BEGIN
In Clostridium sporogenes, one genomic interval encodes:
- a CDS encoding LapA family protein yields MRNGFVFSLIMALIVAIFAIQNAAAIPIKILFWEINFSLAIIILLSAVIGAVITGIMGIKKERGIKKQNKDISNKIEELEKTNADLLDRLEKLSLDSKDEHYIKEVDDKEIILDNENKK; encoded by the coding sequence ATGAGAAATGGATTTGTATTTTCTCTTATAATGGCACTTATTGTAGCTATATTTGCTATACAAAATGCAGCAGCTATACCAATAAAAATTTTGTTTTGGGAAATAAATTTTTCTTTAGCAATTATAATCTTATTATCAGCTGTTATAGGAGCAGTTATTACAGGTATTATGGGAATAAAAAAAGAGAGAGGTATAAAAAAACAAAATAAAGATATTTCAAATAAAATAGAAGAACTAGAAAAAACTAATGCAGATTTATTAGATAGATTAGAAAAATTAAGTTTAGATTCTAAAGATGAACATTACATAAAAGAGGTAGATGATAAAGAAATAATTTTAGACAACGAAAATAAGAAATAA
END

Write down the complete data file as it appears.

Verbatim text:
In Clostridium sporogenes, one genomic interval encodes:
- a CDS encoding LapA family protein yields MRNGFVFSLIMALIVAIFAIQNAAAIPIKILFWEINFSLAIIILLSAVIGAVITGIMGIKKERGIKKQNKDISNKIEELEKTNADLLDRLEKLSLDSKDEHYIKEVDDKEIILDNENKK; encoded by the coding sequence ATGAGAAATGGATTTGTATTTTCTCTTATAATGGCACTTATTGTAGCTATATTTGCTATACAAAATGCAGCAGCTATACCAATAAAAATTTTGTTTTGGGAAATAAATTTTTCTTTAGCAATTATAATCTTATTATCAGCTGTTATAGGAGCAGTTATTACAGGTATTATGGGAATAAAAAAAGAGAGAGGTATAAAAAAACAAAATAAAGATATTTCAAATAAAATAGAAGAACTAGAAAAAACTAATGCAGATTTATTAGATAGATTAGAAAAATTAAGTTTAGATTCTAAAGATGAACATTACATAAAAGAGGTAGATGATAAAGAAATAATTTTAGACAACGAAAATAAGAAATAA